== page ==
Special Feature
My perfect day - semi-final hero Micky Gynn

By Steve Carpenter 23/04 Updated: 26/04 11:13

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Buy photos » Micky Gynn in action during a special FA Cup re-run match against Spurs last summer. Photo by Jon Mullis.

To celebrate the 25th anniversary of Coventry City’s famous FA Cup triumph over Tottenham Hotspur, the Observer has teamed up with Coventry City’s Former Players’ Association (CCFPA) to re-capture the memories of players, managers and fans from the club’s greatest day on May 16, 1987.

This week our sports reporter Steve Carpenter spoke with pint-sized midfielder Micky Gynn who cemented his name in Sky Blues’ folk law with the winning goal in the 3-2 semi-final victory over Leeds United at Hillsborough to earn City a place at Wembley.

Gynn can’t remember much from that “perfect” day at Wembley as he describes it, but he can recall an early clash with Gary Mabbutt that could have wrecked his whole afternoon.

"I remember tangling with Mabbutt early on and ripping half of one of my boots," recalled Gynn.

"Mabbutt was a great defender who was never afraid to stick a boot in and it just so happens he tore mine that day.

"So I ended up playing most of the match wearing one studded boot and one moulded, which was strange to say the least, but I was playing in a cup final so it didn’t effect me too much.

"It was without doubt the biggest moment of my career no matter what had happened on the day.

"We were playing against one of the best teams in the country. They had all the star players but deep down I think they knew they were in for a tough match.

"I wasn’t too surprised looking back that we made the final because we had players who could win matches on their day and that was important.

"We obviously had some tough games en-route to the final but I felt we thoroughly deserved to win them but we certainly did it the hard way.

"We knew we had to play well as a team that’s how I always look at it and we had a great togetherness which we still have now.

"Going to lift the cup was emotional but I don’t remember much because there was so much to take in.

"It turned out to be a perfect afternoon for everyone involved at the club and we we certainly celebrated that night.”

The midfielder said he could not recall feeling nervous before what was the biggest game of his career and treated the cup final as any other match.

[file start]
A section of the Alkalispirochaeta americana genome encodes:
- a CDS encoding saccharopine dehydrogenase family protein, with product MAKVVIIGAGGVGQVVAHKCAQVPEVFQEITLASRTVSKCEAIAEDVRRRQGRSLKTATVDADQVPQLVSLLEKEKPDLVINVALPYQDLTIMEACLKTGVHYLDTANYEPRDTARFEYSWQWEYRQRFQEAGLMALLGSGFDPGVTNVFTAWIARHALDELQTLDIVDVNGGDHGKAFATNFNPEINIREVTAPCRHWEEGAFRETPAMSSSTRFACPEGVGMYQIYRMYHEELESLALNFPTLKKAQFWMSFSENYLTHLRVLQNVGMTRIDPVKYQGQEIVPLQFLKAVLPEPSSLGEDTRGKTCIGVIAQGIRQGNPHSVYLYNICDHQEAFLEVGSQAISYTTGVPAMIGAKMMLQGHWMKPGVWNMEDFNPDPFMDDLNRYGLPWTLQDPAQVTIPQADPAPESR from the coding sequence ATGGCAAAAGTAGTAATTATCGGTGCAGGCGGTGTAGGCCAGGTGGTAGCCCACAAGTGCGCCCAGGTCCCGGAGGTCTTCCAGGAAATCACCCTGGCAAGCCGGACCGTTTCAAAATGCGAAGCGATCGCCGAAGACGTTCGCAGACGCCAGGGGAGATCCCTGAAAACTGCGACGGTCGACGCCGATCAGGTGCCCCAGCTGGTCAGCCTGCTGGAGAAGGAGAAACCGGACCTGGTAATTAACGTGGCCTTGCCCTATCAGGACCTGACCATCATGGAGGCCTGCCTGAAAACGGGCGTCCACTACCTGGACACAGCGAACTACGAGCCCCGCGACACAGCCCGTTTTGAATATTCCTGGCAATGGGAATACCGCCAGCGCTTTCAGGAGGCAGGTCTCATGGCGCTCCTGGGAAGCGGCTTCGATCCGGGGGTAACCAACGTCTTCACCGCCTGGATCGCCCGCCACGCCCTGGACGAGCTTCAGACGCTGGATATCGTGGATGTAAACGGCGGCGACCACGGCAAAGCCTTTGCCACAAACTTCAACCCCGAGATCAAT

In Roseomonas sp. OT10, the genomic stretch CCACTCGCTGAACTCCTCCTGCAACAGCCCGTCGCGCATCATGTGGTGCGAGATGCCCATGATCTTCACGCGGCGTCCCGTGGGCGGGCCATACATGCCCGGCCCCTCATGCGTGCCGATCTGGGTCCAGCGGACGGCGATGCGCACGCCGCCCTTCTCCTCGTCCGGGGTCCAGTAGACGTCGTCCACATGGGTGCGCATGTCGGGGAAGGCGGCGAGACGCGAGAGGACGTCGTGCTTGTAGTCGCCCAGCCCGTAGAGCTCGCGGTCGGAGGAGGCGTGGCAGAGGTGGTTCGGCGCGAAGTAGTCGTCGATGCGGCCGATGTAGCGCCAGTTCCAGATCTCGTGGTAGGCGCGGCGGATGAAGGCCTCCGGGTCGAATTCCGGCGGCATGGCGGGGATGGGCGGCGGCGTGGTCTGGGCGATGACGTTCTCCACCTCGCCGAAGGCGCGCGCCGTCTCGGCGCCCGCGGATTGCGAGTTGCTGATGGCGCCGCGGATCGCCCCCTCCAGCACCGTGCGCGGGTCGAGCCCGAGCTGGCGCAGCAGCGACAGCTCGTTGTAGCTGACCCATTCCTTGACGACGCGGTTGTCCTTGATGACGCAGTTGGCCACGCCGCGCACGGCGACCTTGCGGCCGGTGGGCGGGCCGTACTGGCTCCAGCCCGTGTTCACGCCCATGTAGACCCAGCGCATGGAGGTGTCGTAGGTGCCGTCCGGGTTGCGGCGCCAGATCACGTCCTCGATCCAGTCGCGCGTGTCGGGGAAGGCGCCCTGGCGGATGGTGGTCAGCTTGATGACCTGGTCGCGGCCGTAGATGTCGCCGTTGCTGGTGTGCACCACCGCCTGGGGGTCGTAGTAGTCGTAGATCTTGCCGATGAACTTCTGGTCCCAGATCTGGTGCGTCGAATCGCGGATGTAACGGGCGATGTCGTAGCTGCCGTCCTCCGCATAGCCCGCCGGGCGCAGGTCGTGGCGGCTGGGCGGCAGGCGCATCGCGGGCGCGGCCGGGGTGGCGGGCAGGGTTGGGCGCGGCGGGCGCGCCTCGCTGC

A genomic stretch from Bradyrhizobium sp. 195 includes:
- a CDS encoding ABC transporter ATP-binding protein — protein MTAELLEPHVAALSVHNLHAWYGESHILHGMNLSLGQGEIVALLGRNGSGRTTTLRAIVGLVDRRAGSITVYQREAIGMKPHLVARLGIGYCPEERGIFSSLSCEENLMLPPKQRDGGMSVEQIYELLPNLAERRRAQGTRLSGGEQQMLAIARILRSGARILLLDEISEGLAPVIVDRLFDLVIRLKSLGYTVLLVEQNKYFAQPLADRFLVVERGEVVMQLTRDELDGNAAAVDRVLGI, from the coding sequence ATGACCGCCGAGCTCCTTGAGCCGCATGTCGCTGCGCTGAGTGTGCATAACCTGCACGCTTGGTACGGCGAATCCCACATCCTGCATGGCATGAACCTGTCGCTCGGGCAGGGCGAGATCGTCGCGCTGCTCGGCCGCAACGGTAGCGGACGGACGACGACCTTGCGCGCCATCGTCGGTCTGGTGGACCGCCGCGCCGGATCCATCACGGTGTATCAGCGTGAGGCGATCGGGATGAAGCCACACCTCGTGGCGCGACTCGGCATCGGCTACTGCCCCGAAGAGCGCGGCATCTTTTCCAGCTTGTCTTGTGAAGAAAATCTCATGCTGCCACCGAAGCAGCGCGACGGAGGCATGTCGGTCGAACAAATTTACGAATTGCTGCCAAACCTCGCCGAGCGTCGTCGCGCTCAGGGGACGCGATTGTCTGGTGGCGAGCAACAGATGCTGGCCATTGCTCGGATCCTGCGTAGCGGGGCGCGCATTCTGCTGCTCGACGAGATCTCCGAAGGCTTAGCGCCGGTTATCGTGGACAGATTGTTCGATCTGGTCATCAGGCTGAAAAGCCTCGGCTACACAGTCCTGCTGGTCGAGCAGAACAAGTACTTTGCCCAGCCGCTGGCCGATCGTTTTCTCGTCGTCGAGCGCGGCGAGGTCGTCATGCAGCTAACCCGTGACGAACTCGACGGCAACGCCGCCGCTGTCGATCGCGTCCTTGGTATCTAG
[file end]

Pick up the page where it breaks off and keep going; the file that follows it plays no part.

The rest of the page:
"I never got nervous before games because I enjoyed playing so much and that was the same for the cup final in 1987, I didn’t feel any different before the final than I did before any league game.

"You look forward to playing football and I do miss my playing days a lot, I’d do it all over again if I could.

Gynn started his career at home town club Peterborough where he broke through the ranks as an apprentice, cleaning boots and sweeping the terraces, before cementing himself as a first team regular.

It was there where he attracted the attention of the Sky Blues and he joined a fairly inexperienced team at the start of the 1983/84 season. But Gynn always knew the team was underrated and he still looks back at the camaraderie in the side with fond memories.

"We had a fairly new side at the beginning of the 1983/84 season, with the likes of Dave Bennett, Trevor Peake, Keith Houchen and myself.

"Looking back we were in a relegation battle for several years but the fact we didn’t go down shows we could compete at the top level.

"I never felt we struggled and when both Bennett and myself look back on our time at the club we can be very proud of what we achieved.

"We had some underrated players in our side who went on to do the club proud in 1987.

"When John Sillett and George Curtis took over they got the results at the back end of the 1985/86 season to keep us in the old Division One and our efforts were rewarded with a trip to Spain which was paid for by the club.

"I remember thinking the club had appreciated our efforts that year and it was a really nice gesture to send us away, it meant a lot and gave us players more respect towards those in charge. Perhaps that helped us going into the 1986/87 season.

"We had a good setup that season. We had a team full of underrated players who were well organised and determined to win every game.

"All the players enjoyed training together and we all liked the social side of football too because it can get too serious – I loved every minute of it.

"Whenever we would win or suffer a defeat and we were all a bit down the best way to get over it was to get together on the evening of the match and have a fews beers.

"It meant we could all relax and talk about what went wrong and that sort of thing worked for us, it might not work at all clubs, but it certainly did for us in 1987."

Gynn remains angered at how he was treated when he was told he was surplus to requirements in 1993

"I was called into the office by Bobby Gould and told I wasn’t going to be offered a new contract. It took no less than two minutes, and that was it.

"You can’t treat players who have given it their all for the shirt all those years like that.

"I’d help win the FA Cup and I wasn’t given a testimonial match until 2005.

"I fell out with the club for a number of years because of that but things have got better and I enjoy working at the games for the Press Association, although there are some individuals I will never be able to forgive."

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Buy photos» Micky Gynn. PIcture by Jon Mullis.

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